July 07, 2014

Days Gone By

For the last eight years, we have come up to see my Aunt and Uncle and then driven over to a little town called Crossville, AL. In Crossville are distant cousins, cousins found through the internet and DNA testing.

My male cousin, who is 90, shares the same revolutionary patriot as my father, but not until great great grandfathers. We come from different grandchildren of the Patriot.

It is odd to see this cousin with my Dad. It is my Dad who found him and established this relationship. There are so many similarities, it is uncanny.

They are one genetic marker away in the DNA testing and... let me see if I can get this to make sense... with so many similarities, yet they're not sharing a genetic ancestor until the child of our Patriot, I have to think that my father and this cousin are probably the ones that resemble our Patriot the most.

Over 200 years later, I could be so very wrong, but I suspect they probably look like our John Crumley.

My two younger boys and I made our way to my cousin's house today for our annual visit with him and his wife. Along with my Aunt, we made our way through the Alabama towns to Crossville.

This trip was different, however. This trip was different because our cousin's wife of 69 years died 10 days ago.

We would only see him and not her.

I've posted pictures of my boys when they were small in their barn loft. Our cousin owns a farm and it was my Dad that had us go visit early on so my boys could see what farm life was like, unlike city life in West Palm Beach.

It was on this farm my boys drove a golf cart through vegetable fields, rode in the back of a pick up truck through cow pastures and got up close and personal with their first cow. They churned ice cream by hand, picked apples, and saw pea hens.

It was in this old home on this farm that I would spend hours looking at her quilts. She was a master quilter, known nationally for her beautiful handwork and artistic quilts.

This morning I made a banana pudding just the way my cousin likes it and took it over as an offering of solace, unsure of what I'd find.

And what I found was a farmer, hardened hands, and humble heart, quick to hug us, tease the boys and tell me, "There is nothing I can do. I can't change any of this. We gave her a good burial. I can do this."

He can cook. He has a cleaning woman. His memory fails, but overall is very sharp. He is lonely and he is sad, but he said he can do this. He has the farm to keep him busy, two cats and a funky dog.

It's not the same as having his wife, but it will be enough to get him by.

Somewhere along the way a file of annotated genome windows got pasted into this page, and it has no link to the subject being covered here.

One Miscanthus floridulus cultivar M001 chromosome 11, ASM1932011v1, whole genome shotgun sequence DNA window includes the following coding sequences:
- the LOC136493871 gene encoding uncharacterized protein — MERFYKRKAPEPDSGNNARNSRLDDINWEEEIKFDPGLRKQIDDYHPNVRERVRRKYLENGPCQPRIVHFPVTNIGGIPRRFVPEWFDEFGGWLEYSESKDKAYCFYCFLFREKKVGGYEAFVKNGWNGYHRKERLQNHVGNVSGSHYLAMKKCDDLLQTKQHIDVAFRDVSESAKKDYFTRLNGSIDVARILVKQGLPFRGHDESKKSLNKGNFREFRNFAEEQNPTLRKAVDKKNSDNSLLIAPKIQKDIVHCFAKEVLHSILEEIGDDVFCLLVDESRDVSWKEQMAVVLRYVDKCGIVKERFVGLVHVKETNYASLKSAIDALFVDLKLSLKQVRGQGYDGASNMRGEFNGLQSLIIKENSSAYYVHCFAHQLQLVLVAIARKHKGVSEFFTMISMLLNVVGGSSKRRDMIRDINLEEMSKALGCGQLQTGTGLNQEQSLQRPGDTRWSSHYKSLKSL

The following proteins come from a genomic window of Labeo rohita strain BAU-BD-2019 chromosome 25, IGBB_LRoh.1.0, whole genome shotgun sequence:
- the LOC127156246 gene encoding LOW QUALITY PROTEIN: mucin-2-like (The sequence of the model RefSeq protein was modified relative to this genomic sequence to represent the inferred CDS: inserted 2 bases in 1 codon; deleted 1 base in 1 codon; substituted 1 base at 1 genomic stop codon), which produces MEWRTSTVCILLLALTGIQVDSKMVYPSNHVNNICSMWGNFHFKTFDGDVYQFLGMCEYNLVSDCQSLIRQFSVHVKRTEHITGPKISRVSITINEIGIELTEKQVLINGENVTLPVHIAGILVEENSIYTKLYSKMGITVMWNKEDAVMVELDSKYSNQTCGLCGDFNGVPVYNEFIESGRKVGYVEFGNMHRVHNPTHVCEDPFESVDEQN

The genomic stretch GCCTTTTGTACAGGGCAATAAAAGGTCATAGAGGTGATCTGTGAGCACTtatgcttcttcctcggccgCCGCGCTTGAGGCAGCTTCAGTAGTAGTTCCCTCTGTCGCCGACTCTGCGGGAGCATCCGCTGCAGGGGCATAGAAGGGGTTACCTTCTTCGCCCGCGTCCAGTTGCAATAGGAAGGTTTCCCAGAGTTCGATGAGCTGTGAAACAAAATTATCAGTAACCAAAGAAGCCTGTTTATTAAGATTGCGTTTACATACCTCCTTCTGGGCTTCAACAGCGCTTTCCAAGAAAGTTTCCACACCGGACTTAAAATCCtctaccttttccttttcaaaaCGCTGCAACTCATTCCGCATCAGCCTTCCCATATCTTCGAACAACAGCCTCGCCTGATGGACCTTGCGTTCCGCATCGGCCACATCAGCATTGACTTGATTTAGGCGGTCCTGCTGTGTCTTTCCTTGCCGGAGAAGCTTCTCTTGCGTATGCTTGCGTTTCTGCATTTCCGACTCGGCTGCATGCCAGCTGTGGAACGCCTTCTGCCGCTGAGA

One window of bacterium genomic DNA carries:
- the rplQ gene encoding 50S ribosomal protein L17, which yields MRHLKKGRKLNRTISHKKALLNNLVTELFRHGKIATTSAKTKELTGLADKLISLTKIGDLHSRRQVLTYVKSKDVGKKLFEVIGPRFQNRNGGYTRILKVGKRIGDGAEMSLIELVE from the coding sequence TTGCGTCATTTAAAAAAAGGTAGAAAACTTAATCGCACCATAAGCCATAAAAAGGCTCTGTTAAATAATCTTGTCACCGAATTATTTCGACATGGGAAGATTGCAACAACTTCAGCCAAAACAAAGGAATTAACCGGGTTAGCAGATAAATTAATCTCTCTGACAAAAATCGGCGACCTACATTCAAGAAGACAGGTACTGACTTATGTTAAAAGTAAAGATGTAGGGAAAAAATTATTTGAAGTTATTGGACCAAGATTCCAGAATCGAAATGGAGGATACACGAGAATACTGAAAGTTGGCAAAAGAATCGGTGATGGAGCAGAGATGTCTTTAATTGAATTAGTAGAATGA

I told his daughter when we left today, "This is where he belongs. One day, you will call and he won't answer. It will have been his time. This is where he'll want to be when he goes."

An end of an era for us, it is coming. But these people made great memories for my boys.

For that I am forever thankful.

Posted by Boudicca at July 7, 2014 11:35 PM
Comments

Good people are a blessing, and what we learn from them benefits us for the rest of our lives. It behooves us to recognize these good people when we are around them, to be thankful for what they share with us and our family's, and to be one if we can.

Posted by: Web at July 8, 2014 06:28 AM

Today's young people need to know the old farm folks from the "greatest generation". Those are the people who sacrificed to defend the nation that our ancestors built. Sitting and talking with them is akin to reading books from a bygone library replete with stories of rural life: planting and preserving your own fruit and vegetables; raising, slaughtering and preserving your own meat; walking or riding in a wagon wherever you needed to go; making your own wardrobe; and the joys of just living and being. When one of these old people dies, ask not for whom the bell tolls.....

Posted by: Angus of Jura at July 8, 2014 04:55 PM

What a lovely tribute!

Posted by: PeggyU at July 9, 2014 01:32 AM

Your boys will definitely remember their time on the farm. And they will remember your cousin.

My daughter has spent a week up at my parents ranch, that my dad at 80 still runs to his specifications. ;-) She was pretty excited to learn how to cut hay. In fact, given how much hay we have to cut, rake, and then bale - we'll likely be up there for a few days lending a hand.

Those experiences will stick. And they will make an impression well into the future just as your cousin is doing with your boys. ;-)

Posted by: Nina at July 9, 2014 08:10 AM

They are good hardworking people. You can never expose kids to that too much...

Posted by: Bou at July 10, 2014 09:20 PM